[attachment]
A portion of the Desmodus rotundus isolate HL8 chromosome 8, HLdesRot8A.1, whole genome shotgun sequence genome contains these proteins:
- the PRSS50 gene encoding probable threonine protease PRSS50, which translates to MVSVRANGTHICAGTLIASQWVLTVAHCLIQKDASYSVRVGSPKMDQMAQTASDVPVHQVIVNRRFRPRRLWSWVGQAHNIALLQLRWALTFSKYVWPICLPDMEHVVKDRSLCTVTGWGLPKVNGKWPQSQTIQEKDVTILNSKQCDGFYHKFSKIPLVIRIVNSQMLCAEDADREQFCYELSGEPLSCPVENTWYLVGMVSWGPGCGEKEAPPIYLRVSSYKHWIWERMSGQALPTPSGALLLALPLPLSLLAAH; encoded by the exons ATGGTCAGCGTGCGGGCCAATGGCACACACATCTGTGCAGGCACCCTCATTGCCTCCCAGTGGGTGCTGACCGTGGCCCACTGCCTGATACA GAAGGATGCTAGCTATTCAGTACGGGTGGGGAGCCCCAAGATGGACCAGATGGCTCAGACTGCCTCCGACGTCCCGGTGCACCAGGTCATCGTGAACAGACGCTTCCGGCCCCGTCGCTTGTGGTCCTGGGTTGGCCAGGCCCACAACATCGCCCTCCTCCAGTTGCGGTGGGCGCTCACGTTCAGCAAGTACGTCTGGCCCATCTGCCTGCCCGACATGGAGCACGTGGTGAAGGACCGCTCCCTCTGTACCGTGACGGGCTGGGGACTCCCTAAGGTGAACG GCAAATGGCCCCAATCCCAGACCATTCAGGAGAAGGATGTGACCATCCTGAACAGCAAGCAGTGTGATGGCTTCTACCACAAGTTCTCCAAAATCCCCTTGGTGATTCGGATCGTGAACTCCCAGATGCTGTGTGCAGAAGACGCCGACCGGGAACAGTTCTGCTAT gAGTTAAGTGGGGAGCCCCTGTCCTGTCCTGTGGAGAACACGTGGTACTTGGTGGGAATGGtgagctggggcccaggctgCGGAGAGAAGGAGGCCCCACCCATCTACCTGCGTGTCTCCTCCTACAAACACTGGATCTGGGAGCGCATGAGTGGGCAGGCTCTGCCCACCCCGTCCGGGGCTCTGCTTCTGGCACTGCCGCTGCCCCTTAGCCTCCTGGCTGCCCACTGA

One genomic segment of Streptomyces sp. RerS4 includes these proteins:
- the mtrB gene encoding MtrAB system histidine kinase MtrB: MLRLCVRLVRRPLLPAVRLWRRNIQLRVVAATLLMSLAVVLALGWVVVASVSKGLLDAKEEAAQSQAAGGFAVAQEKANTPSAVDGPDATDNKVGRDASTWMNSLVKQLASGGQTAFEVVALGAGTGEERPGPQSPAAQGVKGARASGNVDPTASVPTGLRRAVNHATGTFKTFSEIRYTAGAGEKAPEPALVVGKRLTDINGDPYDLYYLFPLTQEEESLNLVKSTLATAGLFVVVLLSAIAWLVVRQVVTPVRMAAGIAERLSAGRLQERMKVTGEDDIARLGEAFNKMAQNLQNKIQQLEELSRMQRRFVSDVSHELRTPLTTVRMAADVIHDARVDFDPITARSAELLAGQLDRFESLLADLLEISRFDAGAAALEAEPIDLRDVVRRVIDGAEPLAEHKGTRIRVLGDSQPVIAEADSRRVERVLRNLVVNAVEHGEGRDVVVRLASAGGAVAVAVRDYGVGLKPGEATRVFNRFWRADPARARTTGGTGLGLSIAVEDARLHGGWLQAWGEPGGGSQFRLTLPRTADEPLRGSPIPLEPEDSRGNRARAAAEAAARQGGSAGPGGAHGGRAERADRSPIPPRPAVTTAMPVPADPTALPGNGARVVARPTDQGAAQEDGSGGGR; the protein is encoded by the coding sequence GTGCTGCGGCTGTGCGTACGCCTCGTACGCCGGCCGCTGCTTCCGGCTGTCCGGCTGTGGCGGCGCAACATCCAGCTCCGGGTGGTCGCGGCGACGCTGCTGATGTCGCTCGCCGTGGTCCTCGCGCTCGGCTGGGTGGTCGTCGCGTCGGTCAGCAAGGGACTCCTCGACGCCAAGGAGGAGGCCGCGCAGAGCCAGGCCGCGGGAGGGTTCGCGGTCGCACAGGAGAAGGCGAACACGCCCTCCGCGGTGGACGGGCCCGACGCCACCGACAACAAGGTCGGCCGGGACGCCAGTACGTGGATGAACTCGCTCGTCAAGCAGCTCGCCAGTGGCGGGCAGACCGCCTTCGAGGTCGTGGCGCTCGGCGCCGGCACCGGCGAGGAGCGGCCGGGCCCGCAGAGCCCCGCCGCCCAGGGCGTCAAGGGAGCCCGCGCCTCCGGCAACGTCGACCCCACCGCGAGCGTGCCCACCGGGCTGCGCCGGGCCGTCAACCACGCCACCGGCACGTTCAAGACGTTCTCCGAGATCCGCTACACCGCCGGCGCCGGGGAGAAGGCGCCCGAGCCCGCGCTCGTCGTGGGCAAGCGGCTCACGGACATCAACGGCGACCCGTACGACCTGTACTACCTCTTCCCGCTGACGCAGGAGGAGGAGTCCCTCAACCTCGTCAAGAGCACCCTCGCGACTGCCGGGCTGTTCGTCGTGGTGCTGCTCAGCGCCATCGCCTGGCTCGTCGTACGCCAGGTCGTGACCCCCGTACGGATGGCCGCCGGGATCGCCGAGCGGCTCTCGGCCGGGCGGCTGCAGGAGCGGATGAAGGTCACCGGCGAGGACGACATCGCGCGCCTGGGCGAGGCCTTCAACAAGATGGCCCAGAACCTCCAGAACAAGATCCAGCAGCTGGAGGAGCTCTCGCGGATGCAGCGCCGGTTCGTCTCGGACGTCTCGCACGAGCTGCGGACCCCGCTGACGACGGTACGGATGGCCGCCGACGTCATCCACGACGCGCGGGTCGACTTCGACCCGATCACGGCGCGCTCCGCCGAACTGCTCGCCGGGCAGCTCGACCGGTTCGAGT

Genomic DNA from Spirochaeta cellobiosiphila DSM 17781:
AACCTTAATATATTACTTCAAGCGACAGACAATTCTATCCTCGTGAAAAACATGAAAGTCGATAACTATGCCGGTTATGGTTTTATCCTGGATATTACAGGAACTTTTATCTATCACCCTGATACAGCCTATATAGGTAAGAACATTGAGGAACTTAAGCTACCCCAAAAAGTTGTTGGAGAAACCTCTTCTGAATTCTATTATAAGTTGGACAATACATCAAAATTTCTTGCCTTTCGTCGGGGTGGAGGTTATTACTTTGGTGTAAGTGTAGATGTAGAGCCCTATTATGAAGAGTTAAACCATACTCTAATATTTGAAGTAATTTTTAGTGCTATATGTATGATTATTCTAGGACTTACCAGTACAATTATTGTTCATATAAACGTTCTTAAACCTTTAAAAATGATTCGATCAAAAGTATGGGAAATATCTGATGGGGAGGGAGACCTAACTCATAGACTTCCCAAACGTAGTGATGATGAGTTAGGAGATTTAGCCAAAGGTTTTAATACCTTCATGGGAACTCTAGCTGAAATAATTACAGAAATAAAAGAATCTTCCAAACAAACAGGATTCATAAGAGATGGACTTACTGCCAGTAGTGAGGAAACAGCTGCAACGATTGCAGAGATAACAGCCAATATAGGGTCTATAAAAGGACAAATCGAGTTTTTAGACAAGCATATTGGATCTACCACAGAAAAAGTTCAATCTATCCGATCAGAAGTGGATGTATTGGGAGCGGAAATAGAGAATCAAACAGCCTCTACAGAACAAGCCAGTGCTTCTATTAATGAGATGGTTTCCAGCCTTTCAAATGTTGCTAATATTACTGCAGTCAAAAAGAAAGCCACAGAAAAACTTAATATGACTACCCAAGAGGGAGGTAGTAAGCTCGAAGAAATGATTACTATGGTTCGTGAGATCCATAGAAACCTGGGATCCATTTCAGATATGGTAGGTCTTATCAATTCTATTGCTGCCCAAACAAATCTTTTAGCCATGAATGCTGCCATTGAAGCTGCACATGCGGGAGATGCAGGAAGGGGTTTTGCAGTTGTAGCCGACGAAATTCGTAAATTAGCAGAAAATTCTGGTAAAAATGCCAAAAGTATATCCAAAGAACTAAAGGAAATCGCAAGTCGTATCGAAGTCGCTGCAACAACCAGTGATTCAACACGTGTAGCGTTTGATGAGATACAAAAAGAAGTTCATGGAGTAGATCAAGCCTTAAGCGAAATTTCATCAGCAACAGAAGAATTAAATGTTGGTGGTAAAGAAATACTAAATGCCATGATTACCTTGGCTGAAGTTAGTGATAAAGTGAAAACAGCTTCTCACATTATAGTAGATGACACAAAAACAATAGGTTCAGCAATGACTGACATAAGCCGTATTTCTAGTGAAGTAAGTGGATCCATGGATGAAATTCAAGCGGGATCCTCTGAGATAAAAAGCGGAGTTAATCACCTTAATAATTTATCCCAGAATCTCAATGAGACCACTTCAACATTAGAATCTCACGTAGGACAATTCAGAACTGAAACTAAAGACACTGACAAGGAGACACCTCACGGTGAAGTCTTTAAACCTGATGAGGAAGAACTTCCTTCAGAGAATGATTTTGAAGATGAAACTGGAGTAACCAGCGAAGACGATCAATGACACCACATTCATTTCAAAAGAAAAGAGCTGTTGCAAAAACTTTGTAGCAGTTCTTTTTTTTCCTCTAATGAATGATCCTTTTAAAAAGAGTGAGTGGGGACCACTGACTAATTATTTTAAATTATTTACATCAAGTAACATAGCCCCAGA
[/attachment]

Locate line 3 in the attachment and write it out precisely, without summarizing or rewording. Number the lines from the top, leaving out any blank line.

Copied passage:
One genomic segment of Streptomyces sp. RerS4 includes these proteins: